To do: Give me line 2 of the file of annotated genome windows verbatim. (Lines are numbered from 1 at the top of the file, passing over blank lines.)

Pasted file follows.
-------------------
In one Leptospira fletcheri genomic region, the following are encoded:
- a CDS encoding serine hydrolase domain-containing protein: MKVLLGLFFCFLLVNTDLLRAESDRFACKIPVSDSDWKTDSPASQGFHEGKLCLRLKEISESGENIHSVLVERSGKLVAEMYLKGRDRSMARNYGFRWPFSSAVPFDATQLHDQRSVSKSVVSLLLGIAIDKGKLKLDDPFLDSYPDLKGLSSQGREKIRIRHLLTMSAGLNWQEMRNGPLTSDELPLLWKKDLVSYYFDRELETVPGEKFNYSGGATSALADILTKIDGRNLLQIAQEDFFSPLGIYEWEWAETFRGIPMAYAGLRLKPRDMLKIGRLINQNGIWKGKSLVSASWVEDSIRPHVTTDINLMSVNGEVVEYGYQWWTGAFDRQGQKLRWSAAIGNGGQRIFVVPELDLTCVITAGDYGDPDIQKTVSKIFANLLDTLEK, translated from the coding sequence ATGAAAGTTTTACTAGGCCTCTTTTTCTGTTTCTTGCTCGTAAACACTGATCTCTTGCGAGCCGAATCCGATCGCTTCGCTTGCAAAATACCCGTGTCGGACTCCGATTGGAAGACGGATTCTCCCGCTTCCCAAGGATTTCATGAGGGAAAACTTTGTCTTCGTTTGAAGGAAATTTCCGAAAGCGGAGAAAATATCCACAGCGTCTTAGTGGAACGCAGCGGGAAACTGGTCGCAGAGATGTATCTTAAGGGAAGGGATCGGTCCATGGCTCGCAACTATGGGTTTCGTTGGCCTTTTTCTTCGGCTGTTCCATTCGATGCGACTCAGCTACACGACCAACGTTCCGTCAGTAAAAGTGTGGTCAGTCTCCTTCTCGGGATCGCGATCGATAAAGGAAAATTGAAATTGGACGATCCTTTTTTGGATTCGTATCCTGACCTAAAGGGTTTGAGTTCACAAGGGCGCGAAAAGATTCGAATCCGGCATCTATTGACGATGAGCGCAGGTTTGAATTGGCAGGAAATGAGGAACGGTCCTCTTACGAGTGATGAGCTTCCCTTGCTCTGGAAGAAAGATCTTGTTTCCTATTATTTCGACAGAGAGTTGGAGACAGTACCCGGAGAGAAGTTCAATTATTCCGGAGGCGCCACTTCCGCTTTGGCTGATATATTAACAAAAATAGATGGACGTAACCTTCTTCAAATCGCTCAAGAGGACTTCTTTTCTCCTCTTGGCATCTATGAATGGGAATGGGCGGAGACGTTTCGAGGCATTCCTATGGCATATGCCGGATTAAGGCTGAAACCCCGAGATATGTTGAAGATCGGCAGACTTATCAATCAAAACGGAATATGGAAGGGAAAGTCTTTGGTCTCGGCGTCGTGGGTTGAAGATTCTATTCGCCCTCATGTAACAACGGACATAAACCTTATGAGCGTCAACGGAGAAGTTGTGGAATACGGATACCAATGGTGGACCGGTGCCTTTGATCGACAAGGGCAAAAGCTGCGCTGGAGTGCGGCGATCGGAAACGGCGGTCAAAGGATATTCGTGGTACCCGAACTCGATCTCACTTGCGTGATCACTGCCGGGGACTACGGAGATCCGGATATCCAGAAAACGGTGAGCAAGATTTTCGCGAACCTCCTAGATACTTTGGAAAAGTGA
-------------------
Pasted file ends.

- a CDS encoding serine hydrolase domain-containing protein: MKVLLGLFFCFLLVNTDLLRAESDRFACKIPVSDSDWKTDSPASQGFHEGKLCLRLKEISESGENIHSVLVERSGKLVAEMYLKGRDRSMARNYGFRWPFSSAVPFDATQLHDQRSVSKSVVSLLLGIAIDKGKLKLDDPFLDSYPDLKGLSSQGREKIRIRHLLTMSAGLNWQEMRNGPLTSDELPLLWKKDLVSYYFDRELETVPGEKFNYSGGATSALADILTKIDGRNLLQIAQEDFFSPLGIYEWEWAETFRGIPMAYAGLRLKPRDMLKIGRLINQNGIWKGKSLVSASWVEDSIRPHVTTDINLMSVNGEVVEYGYQWWTGAFDRQGQKLRWSAAIGNGGQRIFVVPELDLTCVITAGDYGDPDIQKTVSKIFANLLDTLEK, translated from the coding sequence ATGAAAGTTTTACTAGGCCTCTTTTTCTGTTTCTTGCTCGTAAACACTGATCTCTTGCGAGCCGAATCCGATCGCTTCGCTTGCAAAATACCCGTGTCGGACTCCGATTGGAAGACGGATTCTCCCGCTTCCCAAGGATTTCATGAGGGAAAACTTTGTCTTCGTTTGAAGGAAATTTCCGAAAGCGGAGAAAATATCCACAGCGTCTTAGTGGAACGCAGCGGGAAACTGGTCGCAGAGATGTATCTTAAGGGAAGGGATCGGTCCATGGCTCGCAACTATGGGTTTCGTTGGCCTTTTTCTTCGGCTGTTCCATTCGATGCGACTCAGCTACACGACCAACGTTCCGTCAGTAAAAGTGTGGTCAGTCTCCTTCTCGGGATCGCGATCGATAAAGGAAAATTGAAATTGGACGATCCTTTTTTGGATTCGTATCCTGACCTAAAGGGTTTGAGTTCACAAGGGCGCGAAAAGATTCGAATCCGGCATCTATTGACGATGAGCGCAGGTTTGAATTGGCAGGAAATGAGGAACGGTCCTCTTACGAGTGATGAGCTTCCCTTGCTCTGGAAGAAAGATCTTGTTTCCTATTATTTCGACAGAGAGTTGGAGACAGTACCCGGAGAGAAGTTCAATTATTCCGGAGGCGCCACTTCCGCTTTGGCTGATATATTAACAAAAATAGATGGACGTAACCTTCTTCAAATCGCTCAAGAGGACTTCTTTTCTCCTCTTGGCATCTATGAATGGGAATGGGCGGAGACGTTTCGAGGCATTCCTATGGCATATGCCGGATTAAGGCTGAAACCCCGAGATATGTTGAAGATCGGCAGACTTATCAATCAAAACGGAATATGGAAGGGAAAGTCTTTGGTCTCGGCGTCGTGGGTTGAAGATTCTATTCGCCCTCATGTAACAACGGACATAAACCTTATGAGCGTCAACGGAGAAGTTGTGGAATACGGATACCAATGGTGGACCGGTGCCTTTGATCGACAAGGGCAAAAGCTGCGCTGGAGTGCGGCGATCGGAAACGGCGGTCAAAGGATATTCGTGGTACCCGAACTCGATCTCACTTGCGTGATCACTGCCGGGGACTACGGAGATCCGGATATCCAGAAAACGGTGAGCAAGATTTTCGCGAACCTCCTAGATACTTTGGAAAAGTGA